By annual presidential proclamation, October is Energy Awareness Month. The Federal Energy Management Program is supporting Energy Awareness Month this year with a plan and resources for federal agencies to raise awareness of energy-and water-saving possibilities in their buildings and operations.
Here at LEAP, we want to support you by deconstructing and explaining the monthly record of your electricity, usage — your bill. Understanding how much electricity you use, how the cost is calculated and what the various fees are for is a great step to becoming more energy aware.
kW vs. kWh
Let’s start with the units of measure used to count and bill electric usage. A kilowatt (kW) is one thousand watts, just like a megawatt (mW) is one million watts. A “watt” (W) is a measurement of power.
A kilowatt-hour (kWh) is the amount of energy equivalent to a power of 1 kilowatt running for 1 hour. If you leave a 100 watt light bulb on for 1 hour, you’ve used up 100 watt-hours. Your electric company will bill you by the kilowatt hour, so you’ll get a bill for .1 kWh, multiplied by your per-kWh rate, which averages $.1136 in Virginia.
That means if you run a 100 watt bulb for an hour a day for 30 days in a month, and you pay $.12/kWh, your bill will be for .1 kWh x 30 days x $.12, or $.36.
Of course you use a lot more than .1 kWh. The average household in Virginia uses 1,120 kWh monthly and pays $127.23, but that $.1136 /kWh includes several charges that are not actual kilowatts delivered to your home.
I’m paying for what?
The costs on your electric bill are itemized and most of the rates for these charges are based on your monthly kWh usage. The more kilowatt hours used, the higher these charges. These rates are approved by the State Corporation Commission (SCC).
Distribution charges are for delivering power to your house using wires in your utilities’ service area. Think of this cost as the wires around Charlottesville, Albemarle and the surrounding region, including the wires in your neighborhood and connected to your home. Transmission charges are for the cost of moving power from power plants to your utilities’ service territory.
The Fuel charge on a utility bill is exactly that, the actual costs for fuel used to generate the amount of electricity used within your residence. This charge is subject to change as the price of fuel fluctuates.
The Sales and Use surcharge is for the recovery of past purchases and leases by the utility. The State/Local Consumption Tax is mandated by Virginia state code. Any local utility tax is imposed by local ordinance. If you have elected to enroll in an optional Green Power program, you will see that cost detailed too. Lastly, Generation is the actual kilowatt hours used.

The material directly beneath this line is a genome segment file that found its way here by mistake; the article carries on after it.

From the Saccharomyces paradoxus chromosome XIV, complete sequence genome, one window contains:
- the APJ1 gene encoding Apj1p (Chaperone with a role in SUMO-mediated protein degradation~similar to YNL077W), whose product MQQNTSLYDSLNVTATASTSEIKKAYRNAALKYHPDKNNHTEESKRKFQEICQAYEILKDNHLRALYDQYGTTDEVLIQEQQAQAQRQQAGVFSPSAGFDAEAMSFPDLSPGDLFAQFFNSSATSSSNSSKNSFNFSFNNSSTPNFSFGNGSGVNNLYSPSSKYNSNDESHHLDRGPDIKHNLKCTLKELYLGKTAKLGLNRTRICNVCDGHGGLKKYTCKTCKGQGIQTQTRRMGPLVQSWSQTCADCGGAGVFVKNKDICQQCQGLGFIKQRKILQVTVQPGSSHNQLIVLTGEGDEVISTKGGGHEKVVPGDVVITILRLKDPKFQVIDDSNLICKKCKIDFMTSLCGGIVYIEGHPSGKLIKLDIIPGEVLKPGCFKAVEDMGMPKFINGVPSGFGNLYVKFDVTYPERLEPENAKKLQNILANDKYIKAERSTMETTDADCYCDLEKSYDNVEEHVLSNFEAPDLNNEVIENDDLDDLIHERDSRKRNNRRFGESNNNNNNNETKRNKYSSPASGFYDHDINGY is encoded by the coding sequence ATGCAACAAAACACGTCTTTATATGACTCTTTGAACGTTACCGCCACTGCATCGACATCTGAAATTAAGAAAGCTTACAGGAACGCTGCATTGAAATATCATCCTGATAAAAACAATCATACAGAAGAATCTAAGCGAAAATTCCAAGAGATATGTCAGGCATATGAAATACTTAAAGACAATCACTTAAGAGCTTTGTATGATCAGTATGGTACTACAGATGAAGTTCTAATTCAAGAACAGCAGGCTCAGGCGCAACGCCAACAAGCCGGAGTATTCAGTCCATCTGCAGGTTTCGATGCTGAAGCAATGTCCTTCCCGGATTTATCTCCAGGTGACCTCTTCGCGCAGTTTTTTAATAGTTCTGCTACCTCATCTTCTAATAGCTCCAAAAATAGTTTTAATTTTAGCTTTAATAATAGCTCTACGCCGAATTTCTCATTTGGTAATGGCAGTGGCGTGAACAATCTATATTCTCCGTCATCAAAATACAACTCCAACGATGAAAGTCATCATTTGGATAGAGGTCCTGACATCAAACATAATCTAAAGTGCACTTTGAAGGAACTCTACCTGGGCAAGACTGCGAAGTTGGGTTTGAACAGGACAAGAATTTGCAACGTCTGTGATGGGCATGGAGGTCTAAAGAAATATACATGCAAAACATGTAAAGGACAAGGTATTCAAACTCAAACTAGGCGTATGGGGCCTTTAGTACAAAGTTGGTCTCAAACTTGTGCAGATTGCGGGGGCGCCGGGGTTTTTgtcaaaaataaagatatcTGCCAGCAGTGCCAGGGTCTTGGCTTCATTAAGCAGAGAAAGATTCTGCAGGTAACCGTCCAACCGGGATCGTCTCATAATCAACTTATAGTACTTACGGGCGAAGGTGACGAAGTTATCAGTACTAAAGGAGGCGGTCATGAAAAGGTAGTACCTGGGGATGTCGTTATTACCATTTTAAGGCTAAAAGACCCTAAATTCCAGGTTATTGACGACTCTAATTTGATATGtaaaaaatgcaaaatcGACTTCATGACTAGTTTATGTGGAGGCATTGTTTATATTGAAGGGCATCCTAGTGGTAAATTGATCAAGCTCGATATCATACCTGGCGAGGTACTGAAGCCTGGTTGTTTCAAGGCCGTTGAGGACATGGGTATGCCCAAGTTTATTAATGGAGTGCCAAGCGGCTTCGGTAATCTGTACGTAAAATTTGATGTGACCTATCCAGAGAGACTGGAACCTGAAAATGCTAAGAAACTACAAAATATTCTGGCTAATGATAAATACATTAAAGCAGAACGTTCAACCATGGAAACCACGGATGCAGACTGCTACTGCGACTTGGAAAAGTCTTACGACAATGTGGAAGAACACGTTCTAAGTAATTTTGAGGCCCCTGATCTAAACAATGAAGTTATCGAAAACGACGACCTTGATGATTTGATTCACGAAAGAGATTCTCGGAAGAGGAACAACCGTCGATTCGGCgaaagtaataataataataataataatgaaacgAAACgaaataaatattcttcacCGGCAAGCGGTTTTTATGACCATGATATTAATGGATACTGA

If you have a grid-tied photovoltaic system and produce enough solar energy to meet your needs, you will still see a small connection charge on your monthly bill.
Some utilities, particularly electric cooperatives, impose a flat monthly basic customer charge — also approved by the State Corporation Commission — to recover certain fixed expenses associated with making utility service available to your location. Customers pay the same amount regardless of their usage.
Analyze your usage
In addition to the separate detailed charges, your monthly energy consumption for the current month and the previous 12 months appears under Usage History. Historical usage data can be very helpful in noticing patterns, spikes and other changes in your electricity consumption. If you make an energy efficiency upgrade like added insulation or a new ENERGY STAR® refrigerator, make sure to track its effect on your bill.
Be sure to check out your utilities’ online options for your account, too. Many utilities have developed analysis tools that compare your usage and cost month to month and year over year, incorporating weather and temperature data and rate changes.
Understanding your electric bill and paying attention to how it changes, is a great way to increase your energy awareness and start taking action to reduce your energy use and cost.